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Hun Sen Denies Loss of Land to Border Encroachment


Cambodia's Prime Minister Hun Sen speaks during a session at the World Economic Forum On East Asia in Jakarta , Indonesia, Monday, April 20, 2015. (AP Photo/Achmad Ibrahim)

Cambodia's Prime Minister Hun Sen speaks during a session at the World Economic Forum On East Asia in Jakarta , Indonesia, Monday, April 20, 2015. (AP Photo/Achmad Ibrahim)

Prime Minister Hun Sen said on Thursday that neither he nor his government has caused any loss of territory to bordering countries.

His statement comes amid a diplomatic row with Vietnam, which has been working on ponds, a road and a military outpost in contested border areas.

Hun Sen has sent letters to the US, the UK and France, along with the UN, seeking a map establishing the borders in 1964. The premier said in a speech Thursday he hopes those maps will assuage opposition supporters calling for more action on the border issue.

“It is unfair to me or my government,” he said. “We have to settle this problem and cannot let them accuse us, despite our explanation and showing the maps. Therefore, we have to request the maps from abroad, the maps made by the French and the specialists from France.”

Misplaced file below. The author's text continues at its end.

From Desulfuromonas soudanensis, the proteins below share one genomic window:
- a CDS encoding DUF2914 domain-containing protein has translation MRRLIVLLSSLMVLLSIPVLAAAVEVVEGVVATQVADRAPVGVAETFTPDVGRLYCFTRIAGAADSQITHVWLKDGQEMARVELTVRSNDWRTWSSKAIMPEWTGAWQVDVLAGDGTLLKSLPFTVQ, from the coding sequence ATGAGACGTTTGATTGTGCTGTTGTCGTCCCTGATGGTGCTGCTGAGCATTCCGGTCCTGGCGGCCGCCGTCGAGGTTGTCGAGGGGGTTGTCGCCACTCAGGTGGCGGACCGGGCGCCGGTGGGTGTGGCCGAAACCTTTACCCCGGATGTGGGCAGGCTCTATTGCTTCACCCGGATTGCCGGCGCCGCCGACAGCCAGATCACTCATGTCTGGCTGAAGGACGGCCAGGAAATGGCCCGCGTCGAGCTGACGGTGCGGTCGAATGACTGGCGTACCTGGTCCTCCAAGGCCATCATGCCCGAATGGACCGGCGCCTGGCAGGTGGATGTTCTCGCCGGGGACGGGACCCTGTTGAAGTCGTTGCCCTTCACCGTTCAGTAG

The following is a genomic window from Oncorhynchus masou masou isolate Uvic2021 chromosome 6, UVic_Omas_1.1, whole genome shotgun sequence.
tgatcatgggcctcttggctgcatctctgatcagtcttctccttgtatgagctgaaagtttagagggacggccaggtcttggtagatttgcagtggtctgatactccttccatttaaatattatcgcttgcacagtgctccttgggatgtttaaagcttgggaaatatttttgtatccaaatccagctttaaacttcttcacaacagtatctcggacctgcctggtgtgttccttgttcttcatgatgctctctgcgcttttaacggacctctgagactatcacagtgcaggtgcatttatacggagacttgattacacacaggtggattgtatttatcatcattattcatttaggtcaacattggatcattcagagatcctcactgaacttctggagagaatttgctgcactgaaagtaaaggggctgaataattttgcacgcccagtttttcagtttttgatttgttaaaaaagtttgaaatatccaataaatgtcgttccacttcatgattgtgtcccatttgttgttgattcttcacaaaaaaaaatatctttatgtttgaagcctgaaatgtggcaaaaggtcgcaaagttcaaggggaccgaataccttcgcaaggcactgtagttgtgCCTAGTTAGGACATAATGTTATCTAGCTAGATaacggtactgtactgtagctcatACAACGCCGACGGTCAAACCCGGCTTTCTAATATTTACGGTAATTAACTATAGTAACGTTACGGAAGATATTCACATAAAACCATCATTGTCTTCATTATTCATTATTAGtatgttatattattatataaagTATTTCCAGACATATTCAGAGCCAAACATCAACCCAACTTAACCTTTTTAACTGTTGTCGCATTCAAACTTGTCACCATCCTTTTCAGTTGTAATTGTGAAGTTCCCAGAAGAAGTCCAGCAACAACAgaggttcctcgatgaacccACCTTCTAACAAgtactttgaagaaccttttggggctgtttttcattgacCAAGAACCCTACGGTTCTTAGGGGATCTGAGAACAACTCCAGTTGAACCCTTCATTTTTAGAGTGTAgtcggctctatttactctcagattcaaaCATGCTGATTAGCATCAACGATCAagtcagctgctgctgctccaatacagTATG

Hun Sen said he will allow people to compare maps once the countries respond to his requests. Earlier this month, he had Var Kimhong, chairman of the Joint Border Committee, show maps from the pre-Khmer Rouge era to journalists and opposition lawmakers. But two opposition lawmakers dismissed those maps, saying they were made by Vietnam.

Hun Sen also used his speech Thursday to criticize the opposition Cambodia National Rescue Party, for threatening to file a complaint against National Assembly President Heng Samrin, who refused a request to halt border demarcation this week.

Hun Sen said it was undermining the “culture of dialogue” he has been developing with Rescue Party President Sam Rainsy. “This is a sign of doubt,” he said.

Rescue Party spokesman Yem Ponhearith said opposition officials have a duty to inform the government of perceived wrongdoing. “The ‘culture of dialogue’ does not mean we have to stop the whole national system of working,” he said.

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